Skip To Content
JEWISH. INDEPENDENT. NONPROFIT.

Support the Forward

Funded by readers like you DonateSubscribe
Recipes

Sweet, Savory and Asian-Inspired Hamantaschen

Since being aurally haunted by hundreds of toy noise makers during one Purim celebration in my childhood, Purim has been banned from my top 10 list of favorite holidays (making way for more quiet and civilized holidays where you soberly eat matzo ball soup with your family). In my wimpy eyes its only point of redemption is hamantaschen. This year, I have reinterpreted the triangle cookies two ways — one sweet and Asian inspired and the other savory and filled with delicious rich cheese.

My favorite varieties of classic hamantaschen can be found at a few hidden deli counters in New York and in care packages from the mother of a dear college friend, Brian. When we were in college, Brian’s apartment was good for three things: throwing wild patio parties, eating spray can cheese, and hosting impromptu hamantaschen eating parties as soon as his Purim care package arrived. His mother’s hamantaschen were soft, doughy, slightly smashed from the shipping process, and swimming in powdered sugar (perfect for the morning after those legendary patio parties). So when I decided to make hamantaschen this year — with a personal twist — the obvious starting point was tapping Brian’s mom for her recipe.

One of these recipes draws on my Asian heritage and uses black sesame seeds in place of the traditional poppy seed filling. Black sesames are common in Asian cooking and have a smokier and nuttier flavor than their white counterparts. The other is an homage to my cheese and spinach obsessions and is as perfect for an appetizer or party hors d’oeuvre as it is sacrilege.

Black Sesame Hamantaschen

Dough:
Based on Betty Doman’s Hamantaschen, courtesy of Anne Schulman

2 sticks butter, softened
4 ounces cream cheese, softened
1 egg yolk
pinch of salt
2 1/2 cups all-purpose flour
Powdered sugar, for dusting

In a large bowl with an electric mixer, beat butter, cream cheese, egg yolk, and salt. Add flour, half a cup at a time, to form a dough. Wrap in plastic wrap and refrigerate for two hours.

Filling:
1 cup black sesame seeds (if you can’t find them at your local grocery store, many Asian grocery stores carry them)
pinch of salt
cocoa powder
1/4 cup white sugar
1/4 cup honey
1/2 cup whole milk

In a spice grinder, grind sesame seeds to a fine powder. Combine all ingredients in a sauce pan and heat over medium-low heat, whisking continuously until mixture thickens (5-10 minutes). Remove from heat and let cool to room temperature.

Assembly:
Preheat oven to 400 degrees and line a baking sheet with parchment paper.

To assemble the Hamantaschen, work with half of the dough at a time (the other half should stay wrapped in the fridge) and roll it out to 1/4 inch on a surface that has been coated with powdered sugar. Cut into 3-inch circles (turning a glass upside down is a good way to do this), place two teaspoons of filling in the center, moisten edges with water, and pinch into a 3-cornered shape.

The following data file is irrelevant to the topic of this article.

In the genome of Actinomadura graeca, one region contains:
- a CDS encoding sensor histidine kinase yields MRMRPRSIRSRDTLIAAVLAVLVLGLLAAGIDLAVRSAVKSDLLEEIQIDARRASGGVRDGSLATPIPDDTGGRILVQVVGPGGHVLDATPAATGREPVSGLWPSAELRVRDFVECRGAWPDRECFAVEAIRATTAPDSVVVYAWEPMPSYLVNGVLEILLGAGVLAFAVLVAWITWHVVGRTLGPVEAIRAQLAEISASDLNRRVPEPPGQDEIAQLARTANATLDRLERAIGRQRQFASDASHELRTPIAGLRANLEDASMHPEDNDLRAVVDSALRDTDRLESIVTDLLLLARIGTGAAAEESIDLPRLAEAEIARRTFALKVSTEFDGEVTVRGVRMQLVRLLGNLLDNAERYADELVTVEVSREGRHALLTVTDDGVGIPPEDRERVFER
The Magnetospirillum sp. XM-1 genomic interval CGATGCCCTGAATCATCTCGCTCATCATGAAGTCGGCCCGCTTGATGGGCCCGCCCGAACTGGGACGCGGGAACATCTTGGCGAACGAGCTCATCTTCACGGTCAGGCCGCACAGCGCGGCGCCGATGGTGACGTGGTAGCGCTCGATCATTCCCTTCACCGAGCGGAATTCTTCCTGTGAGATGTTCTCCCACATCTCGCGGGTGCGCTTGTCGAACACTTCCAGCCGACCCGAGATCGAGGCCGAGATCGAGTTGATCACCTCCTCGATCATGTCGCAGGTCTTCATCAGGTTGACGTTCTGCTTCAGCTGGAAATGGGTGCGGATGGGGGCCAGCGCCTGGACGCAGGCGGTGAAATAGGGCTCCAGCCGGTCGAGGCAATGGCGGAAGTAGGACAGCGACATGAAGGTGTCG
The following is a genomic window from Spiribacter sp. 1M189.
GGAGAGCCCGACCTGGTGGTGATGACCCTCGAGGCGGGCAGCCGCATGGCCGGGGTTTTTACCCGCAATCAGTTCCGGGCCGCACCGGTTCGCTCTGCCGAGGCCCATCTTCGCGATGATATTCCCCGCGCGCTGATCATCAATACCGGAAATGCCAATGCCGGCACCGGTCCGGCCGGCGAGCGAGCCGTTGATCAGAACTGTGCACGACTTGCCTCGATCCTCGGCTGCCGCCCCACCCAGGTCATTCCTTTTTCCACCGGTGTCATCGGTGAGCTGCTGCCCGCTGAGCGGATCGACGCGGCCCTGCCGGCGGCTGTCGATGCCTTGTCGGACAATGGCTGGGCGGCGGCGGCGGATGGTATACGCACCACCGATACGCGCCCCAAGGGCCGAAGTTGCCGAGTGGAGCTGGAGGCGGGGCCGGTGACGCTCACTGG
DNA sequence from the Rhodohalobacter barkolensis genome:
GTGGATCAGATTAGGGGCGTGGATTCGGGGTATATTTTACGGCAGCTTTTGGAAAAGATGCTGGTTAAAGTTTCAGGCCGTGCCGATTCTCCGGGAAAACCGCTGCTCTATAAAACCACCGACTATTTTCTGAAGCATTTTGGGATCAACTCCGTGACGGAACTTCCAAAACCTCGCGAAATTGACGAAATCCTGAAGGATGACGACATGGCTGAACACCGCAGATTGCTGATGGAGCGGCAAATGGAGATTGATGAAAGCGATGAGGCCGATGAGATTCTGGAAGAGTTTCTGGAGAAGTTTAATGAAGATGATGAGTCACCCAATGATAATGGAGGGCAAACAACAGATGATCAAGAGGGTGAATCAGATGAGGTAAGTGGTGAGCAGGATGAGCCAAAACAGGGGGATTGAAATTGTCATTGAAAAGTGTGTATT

Bake for 10-12 minutes. Let cool and dust with powdered sugar.

Savory Spinach and Gruyere Hamantaschen

Dough:
2 cups grated gruyere cheese
½ stick of butter, cold and cubed
1 cup all-purpose flour
1 teaspoon kosher salt
1/2 teaspoon pepper
1/2 cup cold water

In a food processor or with a pastry cutter, combine first five ingredients to form a mealy mixture. Add water one tablespoon at a time to form a dough. Wrap in plastic wrap and refrigerate for an hour.

Filling:
1/4 cup olive oil
1 medium onion, finely chopped
4 cups chopped spinach
salt and pepper to taste
1 cup grated parmesan
1 egg

Heat oil in a skillet over medium heat, add onion and cook until transparent, about 5-7 minutes. Add spinach, salt and pepper, and cook for another 5 minutes. Remove from heat and let cool, drain any liquid that gathers. In a medium bowl, combine parmesan and egg. Add cooled spinach mixture.

Assembly:

Preheat oven to 400 degrees and line a baking sheet with parchment paper.

To assemble the Hamantaschen, roll out dough to 1/4 inch thick on a floured surface. Cut into 3-inch circles, place two teaspoons of filling in the center, moisten edges with water, and pinch into a 3-cornered shape.

Bake for 12-18 minutes.

Engage

  • SHARE YOUR FEEDBACK

  • UPCOMING EVENT

    SKY & SCULPTURE

    Hybrid: Online and at the Marlene Meyerson JCC Manhattan

    Oct 2, 2022

    6:30 pm ET · 

    A Sukkah, IMKHA, created by artist Tobi Kahn, for the Marlene Meyerson JCC of Manhattan is an installation consisting of 13 interrelated sculpted painted wooden panels, constituting a single work of art. Join for a panel discussion with Rabbi Joanna Samuels, Chief Executive Director of the Marlene Meyerson JCC of Manhattan, Talya Zax, Innovation Editor of the Forward, and Tobi Kahn, Artist. Moderated by Mattie Kahn.

Republish This Story

Please read before republishing

We’re happy to make this story available to republish for free, unless it originated with JTA, Haaretz or another publication (as indicated on the article) and as long as you follow our guidelines. You must credit the Forward, retain our pixel and preserve our canonical link in Google search.  See our full guidelines for more information, and this guide for detail about canonical URLs.

To republish, copy the HTML by clicking on the yellow button to the right; it includes our tracking pixel, all paragraph styles and hyperlinks, the author byline and credit to the Forward. It does not include images; to avoid copyright violations, you must add them manually, following our guidelines. Please email us at [email protected], subject line “republish,” with any questions or to let us know what stories you’re picking up.

We don't support Internet Explorer

Please use Chrome, Safari, Firefox, or Edge to view this site.